This time next year we’ll be millionaires!!!
January has arrived, and for whatever reason, it remains a favourite time to make all your decisions on where we want to be in 12 months-time, what life changes we are going to make and how everything will be different this year.
Starting your own business may well be part of your plan (Brits are 10% more likely to start a business in January than any other month), but realistically how many of us have said that in January and ended up at the same Christmas party come December, with the same boss that you really can’t stand, and wondering after several glasses of your favourite tipple ‘why am I still here?’
Well, count me as 1 of them. 30 years in employment and probably 15 of those started with “I’m going to do it this year”.
Eventually I did, but not in the way I would have expected or wanted to (and not in January). When I did take the plunge, it was completely out of necessity, and not because I decided it was time to ‘live the dream’.
I found myself in a position where I simply had to do something. My business started very hastily, no big plans, no forecasts, no marketing ideas, hardly any clients and no idea how I was going to get them. I did the precise thing that I would tell everyone not to do!
Failing to plan is planning to fail
Quite a well-used saying but very true, and I can’t think of a better one so I’m using it. My failure to plan could easily have cost me my business.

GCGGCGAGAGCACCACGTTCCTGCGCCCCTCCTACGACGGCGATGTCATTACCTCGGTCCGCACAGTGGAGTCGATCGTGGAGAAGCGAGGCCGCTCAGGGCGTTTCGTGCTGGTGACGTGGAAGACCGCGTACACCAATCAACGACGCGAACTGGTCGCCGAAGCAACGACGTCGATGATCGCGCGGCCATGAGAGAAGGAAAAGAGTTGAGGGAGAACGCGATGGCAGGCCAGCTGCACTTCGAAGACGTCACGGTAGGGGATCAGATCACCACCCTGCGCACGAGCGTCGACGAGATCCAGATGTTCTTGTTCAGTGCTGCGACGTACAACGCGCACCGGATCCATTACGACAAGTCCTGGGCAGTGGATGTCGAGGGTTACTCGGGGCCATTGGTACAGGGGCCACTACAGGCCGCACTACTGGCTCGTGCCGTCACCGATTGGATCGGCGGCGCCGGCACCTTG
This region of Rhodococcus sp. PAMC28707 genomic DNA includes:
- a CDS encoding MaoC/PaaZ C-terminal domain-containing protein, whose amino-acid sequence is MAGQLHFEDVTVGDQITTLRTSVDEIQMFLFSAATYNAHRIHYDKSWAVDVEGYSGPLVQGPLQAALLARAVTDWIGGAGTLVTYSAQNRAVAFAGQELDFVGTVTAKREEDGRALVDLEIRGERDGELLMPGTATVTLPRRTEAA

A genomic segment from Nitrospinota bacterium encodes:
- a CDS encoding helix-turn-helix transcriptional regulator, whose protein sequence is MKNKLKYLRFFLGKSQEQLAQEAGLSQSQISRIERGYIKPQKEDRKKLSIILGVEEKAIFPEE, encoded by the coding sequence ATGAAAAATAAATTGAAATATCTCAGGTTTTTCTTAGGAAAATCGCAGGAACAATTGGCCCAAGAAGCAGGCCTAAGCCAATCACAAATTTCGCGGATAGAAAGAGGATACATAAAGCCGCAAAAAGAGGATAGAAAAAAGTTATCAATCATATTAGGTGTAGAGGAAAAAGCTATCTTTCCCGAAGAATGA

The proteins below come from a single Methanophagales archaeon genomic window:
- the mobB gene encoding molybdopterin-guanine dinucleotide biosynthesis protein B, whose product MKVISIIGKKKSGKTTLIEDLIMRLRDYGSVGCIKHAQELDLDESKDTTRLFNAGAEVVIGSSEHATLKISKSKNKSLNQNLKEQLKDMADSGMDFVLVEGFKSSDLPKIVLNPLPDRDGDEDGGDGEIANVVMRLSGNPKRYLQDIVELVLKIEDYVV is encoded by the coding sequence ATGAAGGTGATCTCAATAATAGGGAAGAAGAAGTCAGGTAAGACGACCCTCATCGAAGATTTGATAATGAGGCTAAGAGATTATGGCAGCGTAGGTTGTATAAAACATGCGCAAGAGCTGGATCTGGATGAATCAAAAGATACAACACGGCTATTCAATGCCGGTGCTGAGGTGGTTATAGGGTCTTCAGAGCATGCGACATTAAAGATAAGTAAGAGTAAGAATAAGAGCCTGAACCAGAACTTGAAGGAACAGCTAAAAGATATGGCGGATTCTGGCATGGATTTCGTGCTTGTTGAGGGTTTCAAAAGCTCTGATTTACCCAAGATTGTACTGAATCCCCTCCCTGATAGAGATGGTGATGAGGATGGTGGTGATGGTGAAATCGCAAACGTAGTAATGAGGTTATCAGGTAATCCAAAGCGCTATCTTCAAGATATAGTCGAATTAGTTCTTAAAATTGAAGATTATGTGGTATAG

Simple questions remained unanswered.
How was I going to get new clients?
Who are they and where will I find them?
What prices should I be charging?
How do I market this business?
Without any plan on how to build the business I was treading water at best and sinking slowly at worst.
Plan, Plan and Plan some more
That is what I tell everyone to do. And I tell them because by not doing that I wasted the first 6 months of my time in business. Still not knowing where I was heading, never mind how I was going to get there.
I had one big advantage though. I understood my finances inside out. Not just my business finances, but my personal ones as well.
Whilst the business did start making a profit, I knew it was not enough for me to survive on.
That was so important. At least I wasn’t blind to the fact that something had to change. Instead of hitting the brick wall of failure hard, I knew I was slowly heading towards it. I knew I had to change it, otherwise I would be going back to employment, attending another office Christmas party, with another January just around the corner
The survival budget
Starting a business is a huge decision. I have always said you must do your planning and then I did the exact opposite. If nothing else, it proved that I was right in what I was saying – which makes me feel better!
If you are thinking about starting your own business, take it from me – work on some real planning, and start with knowing your personal finances.
Before you do anything, make a survival budget. It will show you the minimum your business needs to achieve to keep your head above water.
And to help, why not download a copy of my survival budget template to get you started. And keep an eye out for my next blog which will show you how to complete the survival budget and what it means for you and your business.